I’ve discussed fact-based science before (more than once), with the take-home message that it provides the best method that currently exists for checking what we think is true. Science is all about asking questions and finding ways to answer them by observation of the world around us (preferably in the controlled conditions of an experiment); the initial questions that scientists ask need to be inspired by something and answering that question takes motivation. Of course, absolutely anything might motivate a person to pursue a question, but some things will be more motivational than others.

Necessity is the mother of invention, which is why need will often provide the inspiration and motivation required for science to address a problem. Life and death situations are a prime example of how science has often found its inspiration and motivation – just look at the funding in science and it immediately becomes obvious that health, the military and agriculture are way up there. These things are directly relevant to people’s everyday survival – they are necessities.

However, there is more to science than catering to basic needs – science is about understanding our universe and thereby allowing us to better address the bigger questions that our over complicated human brains enjoy cooking up. Where once we had to make do with simple explanations that didn’t really work (like echoes are spirits shouting back at you, schizophrenics are possessed by demons, rainbows are Gods way of reminding himself not to flood the world again) now we can delve into the causes and reasons for the odd things we witness and we can turn that to our advantage. Understanding the deeper mysteries of the universe requires a lot of imagination, so it’s little wonder that the fringe of science tends to be populated by people who extrapolate beyond the fringe (this is where science fiction is born) or are being pushed back as the fringe expands (which is where homeopaths, psychics and those with a deep-rooted fear of change still linger).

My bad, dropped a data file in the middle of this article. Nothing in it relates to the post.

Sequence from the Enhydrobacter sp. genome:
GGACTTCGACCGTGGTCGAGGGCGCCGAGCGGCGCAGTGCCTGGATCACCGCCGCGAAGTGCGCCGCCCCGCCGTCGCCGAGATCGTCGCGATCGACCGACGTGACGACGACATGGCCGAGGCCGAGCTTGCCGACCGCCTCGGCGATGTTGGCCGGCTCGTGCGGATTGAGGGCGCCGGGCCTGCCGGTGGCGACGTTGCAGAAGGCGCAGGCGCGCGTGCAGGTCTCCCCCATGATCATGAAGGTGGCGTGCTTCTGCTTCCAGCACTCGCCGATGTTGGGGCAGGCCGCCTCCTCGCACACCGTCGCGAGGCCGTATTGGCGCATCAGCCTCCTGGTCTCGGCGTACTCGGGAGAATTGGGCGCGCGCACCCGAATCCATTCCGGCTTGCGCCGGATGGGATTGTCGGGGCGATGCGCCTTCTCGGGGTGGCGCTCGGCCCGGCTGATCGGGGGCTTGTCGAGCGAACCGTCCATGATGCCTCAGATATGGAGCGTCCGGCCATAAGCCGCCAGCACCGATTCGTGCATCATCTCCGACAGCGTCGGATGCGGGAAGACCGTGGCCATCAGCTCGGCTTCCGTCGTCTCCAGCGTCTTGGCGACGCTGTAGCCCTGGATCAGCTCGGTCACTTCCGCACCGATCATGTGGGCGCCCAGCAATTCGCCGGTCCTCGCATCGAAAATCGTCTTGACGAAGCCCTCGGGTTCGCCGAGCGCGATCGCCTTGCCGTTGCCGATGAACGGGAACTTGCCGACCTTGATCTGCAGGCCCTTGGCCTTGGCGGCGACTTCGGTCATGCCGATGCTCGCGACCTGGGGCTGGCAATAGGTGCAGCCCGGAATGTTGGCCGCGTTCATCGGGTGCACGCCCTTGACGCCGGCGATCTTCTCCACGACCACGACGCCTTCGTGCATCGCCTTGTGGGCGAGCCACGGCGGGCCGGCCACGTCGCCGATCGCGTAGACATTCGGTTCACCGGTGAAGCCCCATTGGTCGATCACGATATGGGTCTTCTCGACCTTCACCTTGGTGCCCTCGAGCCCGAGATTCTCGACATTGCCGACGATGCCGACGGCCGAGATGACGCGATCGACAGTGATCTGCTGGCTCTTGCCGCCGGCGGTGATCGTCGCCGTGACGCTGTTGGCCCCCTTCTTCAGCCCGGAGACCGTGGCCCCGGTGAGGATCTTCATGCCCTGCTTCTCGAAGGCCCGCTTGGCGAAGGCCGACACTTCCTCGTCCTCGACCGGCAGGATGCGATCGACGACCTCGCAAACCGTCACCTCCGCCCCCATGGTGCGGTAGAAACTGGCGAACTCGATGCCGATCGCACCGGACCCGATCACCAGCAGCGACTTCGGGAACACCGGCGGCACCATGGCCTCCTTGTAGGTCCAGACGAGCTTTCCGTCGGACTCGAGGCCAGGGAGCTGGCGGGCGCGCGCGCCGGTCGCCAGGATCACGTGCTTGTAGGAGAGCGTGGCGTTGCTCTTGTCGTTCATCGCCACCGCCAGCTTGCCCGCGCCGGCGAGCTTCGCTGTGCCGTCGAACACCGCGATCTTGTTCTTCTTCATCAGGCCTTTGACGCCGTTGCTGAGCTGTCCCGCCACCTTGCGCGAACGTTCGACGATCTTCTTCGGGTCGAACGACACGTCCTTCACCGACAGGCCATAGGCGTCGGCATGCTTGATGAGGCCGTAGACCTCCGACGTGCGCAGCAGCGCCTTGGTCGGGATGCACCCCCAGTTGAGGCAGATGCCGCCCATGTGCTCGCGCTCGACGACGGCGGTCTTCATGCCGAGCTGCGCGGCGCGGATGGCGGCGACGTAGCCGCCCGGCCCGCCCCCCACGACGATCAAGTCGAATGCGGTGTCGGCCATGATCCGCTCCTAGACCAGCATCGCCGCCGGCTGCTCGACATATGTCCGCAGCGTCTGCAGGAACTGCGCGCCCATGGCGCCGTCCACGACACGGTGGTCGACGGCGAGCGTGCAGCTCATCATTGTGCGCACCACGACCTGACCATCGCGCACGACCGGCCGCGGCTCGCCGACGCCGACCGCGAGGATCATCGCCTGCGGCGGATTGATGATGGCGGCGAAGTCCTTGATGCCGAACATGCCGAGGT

Of course, those extrapolating beyond the fringe of science can help inspire new science and technology, from communicators in Star Trek inspiring mobile phones to lasers taking cues from The Hyperboloid of Engineer Garin (1927). The moon landing shown on TV sets in 1969 was pre-empted in 1902 by Le Voyage dans la lune; Jules Verne’s 20,000 Leagues under the Sea provided a visionary new concept of what submarines might achieve and spurred advances in the field, and we all know that good old Leonardo Da Vinci was great at letting his imagination wander way beyond the fringes of the science of his time (yet still be informed by his own observations) – who knows the full extent of what Da Vinci has inspired (I’d wager it goes beyond a ropey Dan Brown book).

Of course, each new development in science does more than push back a theoretical fringe; it inspires new ideas that lead to further developments. Science and technology move quickly and are seldom permitted to stagnate – which is good, because stagnation of ideas is what gives rise to dogma and suppression of alternative viewpoints.

For something to be inspirational it needs to open someone’s mind to a previously unknown world of possibilities, a conceptual space ripe for exploration. It needs to spark the imagination – with the possibility that the spark will ignite the interest and enthusiasm needed to fuel the exploration and investigation of the wider universe, of which we are a tiny part.

Failings of ‘parental intuition’

I am concerned by all the irresponsible, selfish and stupid parents of the world. The ones that upon reading this would be moved to comment along the lines of “you’re not a parent, so you don’t know anything” – because that is how arrogant and self-righteous the sort of parents I am thinking of are.


Being a parent does not make you immune from criticism, it does not make you an expert in rearing children and it does not make you medically qualified, intelligent or well informed. It may, however,  make some people more selfish, overly-defensive and irrational. Not only do some parents think that society owes them for having children (I for one didn’t ask them to have unprotected sex), but they also seem to think that their ‘little darlings’ are beyond reproach and any trouble that they get into is somebody else’s fault. Continue reading